So who are the winners and losers in the global contest for usability and cyber-élan supremacy? From what I've seen, the worst offenders in the web butchery department generally fall into two categories: the very poorest places on earth and the very richest. When it comes to the most disadvantaged and dysfunctional places on earth, it's hard to be critical - after all states that can't feed their people can't rightfully be expected to invest in expensive web design. But there are some for whom there is absolutely no excuse for bad design, and the only reasonable explanation is an pervading sense that they don't need it.

On the flipside, the best government websites seem to come from middle-income countries eager to bolster their reputations (much like Kenya) or countries otherwise sensitive to their international image.

Here are five of the very worst:

1. Zimbabwe

Simply awful, and not helped by the fact that the landing page features a particularly Hitlerian headshot of President Robert Mugabe. Retina-scarring flickering, nausea-inducing colours and a mid-1990s-style banner that moves so fast you can barely read it. The news section appears to be little more than the president's to-do list, including ominous references to 'land reform'. At least there's a 'Feedback Form' which seems to work, although who knows who is in charge of receiving said feedback. Possibly Mugabe himself.

2. Afghanistan

The Taliban may have been removed for power for almost a decade now, but you wouldn't know it from Afghanistan's government website. The harrassed photo of President Karzai with a faceless man in military fatigues standing behind him is not exactly inspiring. The site appears to not have been updated since 2004 with the exception of the 'Afghanistan News' portal, which has the appearance of an entirely different website. (It isn't.) Lastly, what is particularly eyebrow-raising about this site appears to be only available in English. No Dari, Pashtun or Tajik. Remind me again whose government this is.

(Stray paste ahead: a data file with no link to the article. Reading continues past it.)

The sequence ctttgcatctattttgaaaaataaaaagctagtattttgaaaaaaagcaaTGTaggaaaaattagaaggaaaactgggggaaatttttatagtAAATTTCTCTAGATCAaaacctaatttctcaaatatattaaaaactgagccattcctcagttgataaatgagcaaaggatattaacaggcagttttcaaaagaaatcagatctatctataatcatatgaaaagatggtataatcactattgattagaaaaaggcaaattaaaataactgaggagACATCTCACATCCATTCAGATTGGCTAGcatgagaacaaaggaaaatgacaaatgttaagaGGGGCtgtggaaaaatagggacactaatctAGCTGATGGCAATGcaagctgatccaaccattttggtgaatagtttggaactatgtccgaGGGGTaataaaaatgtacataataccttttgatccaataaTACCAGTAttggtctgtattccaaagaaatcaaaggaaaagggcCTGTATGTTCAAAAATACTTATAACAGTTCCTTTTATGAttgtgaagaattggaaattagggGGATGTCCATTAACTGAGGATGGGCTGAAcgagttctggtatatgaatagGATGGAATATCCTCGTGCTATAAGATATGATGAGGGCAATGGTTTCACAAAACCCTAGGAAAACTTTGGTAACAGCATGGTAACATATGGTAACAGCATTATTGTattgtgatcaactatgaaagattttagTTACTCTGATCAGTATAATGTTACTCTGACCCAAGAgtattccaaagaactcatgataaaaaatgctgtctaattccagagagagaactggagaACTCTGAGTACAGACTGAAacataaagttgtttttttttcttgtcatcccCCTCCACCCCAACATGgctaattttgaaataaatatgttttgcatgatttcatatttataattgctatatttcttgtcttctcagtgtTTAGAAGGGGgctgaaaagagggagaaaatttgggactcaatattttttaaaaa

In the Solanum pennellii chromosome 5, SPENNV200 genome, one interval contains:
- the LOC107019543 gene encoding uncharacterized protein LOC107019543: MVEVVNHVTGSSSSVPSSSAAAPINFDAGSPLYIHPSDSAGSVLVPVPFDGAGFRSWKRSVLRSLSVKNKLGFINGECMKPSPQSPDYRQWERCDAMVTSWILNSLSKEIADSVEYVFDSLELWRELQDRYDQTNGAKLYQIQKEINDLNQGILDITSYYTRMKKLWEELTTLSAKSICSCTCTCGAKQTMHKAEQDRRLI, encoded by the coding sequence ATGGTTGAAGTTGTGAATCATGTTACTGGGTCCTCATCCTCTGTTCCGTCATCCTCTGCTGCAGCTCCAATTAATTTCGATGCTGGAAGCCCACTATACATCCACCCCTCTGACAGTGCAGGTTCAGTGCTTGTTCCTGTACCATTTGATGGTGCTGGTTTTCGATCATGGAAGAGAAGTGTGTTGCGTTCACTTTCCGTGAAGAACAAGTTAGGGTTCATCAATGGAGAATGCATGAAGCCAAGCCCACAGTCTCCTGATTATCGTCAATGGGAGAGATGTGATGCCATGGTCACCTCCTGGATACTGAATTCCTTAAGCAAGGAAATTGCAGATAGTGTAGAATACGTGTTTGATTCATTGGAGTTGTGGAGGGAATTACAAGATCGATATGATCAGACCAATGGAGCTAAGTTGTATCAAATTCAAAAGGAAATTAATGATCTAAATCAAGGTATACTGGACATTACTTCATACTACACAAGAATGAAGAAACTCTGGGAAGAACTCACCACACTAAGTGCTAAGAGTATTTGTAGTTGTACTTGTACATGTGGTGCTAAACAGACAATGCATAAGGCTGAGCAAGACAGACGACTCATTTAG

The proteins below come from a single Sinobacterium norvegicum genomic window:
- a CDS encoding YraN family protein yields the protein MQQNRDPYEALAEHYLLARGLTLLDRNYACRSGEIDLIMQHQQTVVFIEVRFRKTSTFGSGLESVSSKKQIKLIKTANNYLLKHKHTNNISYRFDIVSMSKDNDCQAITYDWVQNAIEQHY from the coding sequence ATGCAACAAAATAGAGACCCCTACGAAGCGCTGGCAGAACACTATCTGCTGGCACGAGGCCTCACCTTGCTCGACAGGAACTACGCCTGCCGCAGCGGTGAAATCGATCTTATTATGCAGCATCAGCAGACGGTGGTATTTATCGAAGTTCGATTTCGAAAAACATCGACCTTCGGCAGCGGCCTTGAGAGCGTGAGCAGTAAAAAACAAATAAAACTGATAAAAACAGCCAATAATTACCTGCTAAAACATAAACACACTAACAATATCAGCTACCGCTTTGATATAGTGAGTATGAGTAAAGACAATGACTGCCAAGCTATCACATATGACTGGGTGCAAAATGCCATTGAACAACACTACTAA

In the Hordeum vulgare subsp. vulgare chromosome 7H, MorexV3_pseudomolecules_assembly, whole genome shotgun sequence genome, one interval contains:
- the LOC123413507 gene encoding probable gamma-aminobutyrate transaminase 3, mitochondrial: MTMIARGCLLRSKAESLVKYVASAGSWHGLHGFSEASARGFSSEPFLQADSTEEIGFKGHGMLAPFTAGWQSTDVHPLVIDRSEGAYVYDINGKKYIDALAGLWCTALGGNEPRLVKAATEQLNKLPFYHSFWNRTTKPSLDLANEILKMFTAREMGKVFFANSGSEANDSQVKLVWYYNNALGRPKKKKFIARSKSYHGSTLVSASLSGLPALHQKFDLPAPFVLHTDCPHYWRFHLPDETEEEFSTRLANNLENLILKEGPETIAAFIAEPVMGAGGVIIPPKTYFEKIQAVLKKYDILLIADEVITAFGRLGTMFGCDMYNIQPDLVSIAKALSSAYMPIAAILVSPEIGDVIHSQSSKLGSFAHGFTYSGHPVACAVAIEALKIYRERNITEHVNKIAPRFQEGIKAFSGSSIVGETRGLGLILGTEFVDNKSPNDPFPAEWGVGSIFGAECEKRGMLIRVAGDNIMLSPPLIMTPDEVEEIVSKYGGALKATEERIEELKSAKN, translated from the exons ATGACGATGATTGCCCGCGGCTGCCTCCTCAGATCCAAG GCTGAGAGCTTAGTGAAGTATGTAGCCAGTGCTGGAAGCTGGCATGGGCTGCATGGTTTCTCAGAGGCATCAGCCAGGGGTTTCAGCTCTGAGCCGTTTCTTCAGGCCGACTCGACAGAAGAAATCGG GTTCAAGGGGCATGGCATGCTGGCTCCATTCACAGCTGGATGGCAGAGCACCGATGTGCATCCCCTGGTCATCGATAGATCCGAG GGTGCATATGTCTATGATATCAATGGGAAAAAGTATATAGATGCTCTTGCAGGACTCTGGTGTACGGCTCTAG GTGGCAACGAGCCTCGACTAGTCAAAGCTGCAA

3. Tonga

You would think a languid island paradise like Tonga would be able to come up with something better than this nightmare of clashing fonts and colours, cataract-inducing banner displays and dizzying array of indecipherable menus. Definitely the work of a committee, possibly involving the entire population of Tonga. There is some decent photography and design bits here, but the ensemble is so chaotic and so jarring that you can barely tell. With different fonts and an overhauled colour scheme this might actually be a decent website - it's hard to tell - but the designers' total fixation on the national red-and-white colour scheme coupled with the clashing features makes it a total eyesore.

4. Russia